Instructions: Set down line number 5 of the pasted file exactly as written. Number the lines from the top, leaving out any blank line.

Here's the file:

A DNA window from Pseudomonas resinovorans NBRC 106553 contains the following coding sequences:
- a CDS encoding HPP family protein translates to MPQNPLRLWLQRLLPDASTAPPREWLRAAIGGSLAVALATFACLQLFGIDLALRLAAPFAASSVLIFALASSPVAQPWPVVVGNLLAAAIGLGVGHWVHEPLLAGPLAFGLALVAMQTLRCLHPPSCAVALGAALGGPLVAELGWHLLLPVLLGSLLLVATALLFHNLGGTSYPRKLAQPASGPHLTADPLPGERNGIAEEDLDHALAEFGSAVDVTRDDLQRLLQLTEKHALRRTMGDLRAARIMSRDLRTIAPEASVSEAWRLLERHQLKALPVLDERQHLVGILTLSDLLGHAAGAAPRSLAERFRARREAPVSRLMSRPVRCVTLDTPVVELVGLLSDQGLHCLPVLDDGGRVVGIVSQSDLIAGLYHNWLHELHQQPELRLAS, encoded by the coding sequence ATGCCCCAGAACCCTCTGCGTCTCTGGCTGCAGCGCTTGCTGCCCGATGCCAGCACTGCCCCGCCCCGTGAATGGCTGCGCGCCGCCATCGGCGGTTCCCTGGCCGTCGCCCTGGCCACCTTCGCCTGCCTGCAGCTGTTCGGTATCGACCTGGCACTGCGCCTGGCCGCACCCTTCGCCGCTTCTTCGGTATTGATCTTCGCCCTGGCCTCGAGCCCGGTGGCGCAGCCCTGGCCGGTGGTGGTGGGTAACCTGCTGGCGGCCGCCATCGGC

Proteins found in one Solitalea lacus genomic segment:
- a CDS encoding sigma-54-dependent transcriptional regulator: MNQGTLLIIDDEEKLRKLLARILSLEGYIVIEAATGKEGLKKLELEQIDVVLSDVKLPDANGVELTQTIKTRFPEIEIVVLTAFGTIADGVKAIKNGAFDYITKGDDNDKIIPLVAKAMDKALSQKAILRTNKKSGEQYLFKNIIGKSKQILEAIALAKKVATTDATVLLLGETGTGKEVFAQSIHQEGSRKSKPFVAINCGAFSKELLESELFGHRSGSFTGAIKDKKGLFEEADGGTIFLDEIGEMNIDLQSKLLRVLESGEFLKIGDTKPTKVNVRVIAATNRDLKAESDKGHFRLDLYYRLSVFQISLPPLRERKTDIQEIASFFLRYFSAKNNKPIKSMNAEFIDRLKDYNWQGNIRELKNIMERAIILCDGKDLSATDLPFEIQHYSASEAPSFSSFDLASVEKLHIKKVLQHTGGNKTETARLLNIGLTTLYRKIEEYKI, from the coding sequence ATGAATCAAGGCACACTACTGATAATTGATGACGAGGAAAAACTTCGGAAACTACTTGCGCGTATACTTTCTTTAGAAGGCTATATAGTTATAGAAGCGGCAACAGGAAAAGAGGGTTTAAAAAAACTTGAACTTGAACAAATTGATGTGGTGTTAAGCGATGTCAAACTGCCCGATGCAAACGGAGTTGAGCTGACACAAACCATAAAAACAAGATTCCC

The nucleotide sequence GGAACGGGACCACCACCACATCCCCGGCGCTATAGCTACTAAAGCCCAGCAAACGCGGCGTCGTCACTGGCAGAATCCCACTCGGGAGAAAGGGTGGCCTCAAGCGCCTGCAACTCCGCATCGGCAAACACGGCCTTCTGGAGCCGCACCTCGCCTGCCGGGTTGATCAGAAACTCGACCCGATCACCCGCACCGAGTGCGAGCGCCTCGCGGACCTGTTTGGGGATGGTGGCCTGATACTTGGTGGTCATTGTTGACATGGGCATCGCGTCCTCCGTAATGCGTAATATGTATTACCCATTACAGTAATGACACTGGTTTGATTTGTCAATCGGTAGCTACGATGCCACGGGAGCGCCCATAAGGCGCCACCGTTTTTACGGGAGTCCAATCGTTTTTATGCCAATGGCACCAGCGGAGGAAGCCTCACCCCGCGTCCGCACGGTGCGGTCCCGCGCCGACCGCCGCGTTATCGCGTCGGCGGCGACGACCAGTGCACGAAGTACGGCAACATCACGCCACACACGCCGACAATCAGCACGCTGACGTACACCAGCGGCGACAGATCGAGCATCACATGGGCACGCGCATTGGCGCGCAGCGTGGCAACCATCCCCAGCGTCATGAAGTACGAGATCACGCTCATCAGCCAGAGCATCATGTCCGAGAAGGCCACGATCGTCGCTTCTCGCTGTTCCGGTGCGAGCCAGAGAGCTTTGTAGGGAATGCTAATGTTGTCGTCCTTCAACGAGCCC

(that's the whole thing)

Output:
The nucleotide sequence GGAACGGGACCACCACCACATCCCCGGCGCTATAGCTACTAAAGCCCAGCAAACGCGGCGTCGTCACTGGCAGAATCCCACTCGGGAGAAAGGGTGGCCTCAAGCGCCTGCAACTCCGCATCGGCAAACACGGCCTTCTGGAGCCGCACCTCGCCTGCCGGGTTGATCAGAAACTCGACCCGATCACCCGCACCGAGTGCGAGCGCCTCGCGGACCTGTTTGGGGATGGTGGCCTGATACTTGGTGGTCATTGTTGACATGGGCATCGCGTCCTCCGTAATGCGTAATATGTATTACCCATTACAGTAATGACACTGGTTTGATTTGTCAATCGGTAGCTACGATGCCACGGGAGCGCCCATAAGGCGCCACCGTTTTTACGGGAGTCCAATCGTTTTTATGCCAATGGCACCAGCGGAGGAAGCCTCACCCCGCGTCCGCACGGTGCGGTCCCGCGCCGACCGCCGCGTTATCGCGTCGGCGGCGACGACCAGTGCACGAAGTACGGCAACATCACGCCACACACGCCGACAATCAGCACGCTGACGTACACCAGCGGCGACAGATCGAGCATCACATGGGCACGCGCATTGGCGCGCAGCGTGGCAACCATCCCCAGCGTCATGAAGTACGAGATCACGCTCATCAGCCAGAGCATCATGTCCGAGAAGGCCACGATCGTCGCTTCTCGCTGTTCCGGTGCGAGCCAGAGAGCTTTGTAGGGAATGCTAATGTTGTCGTCCTTCAACGAGCCC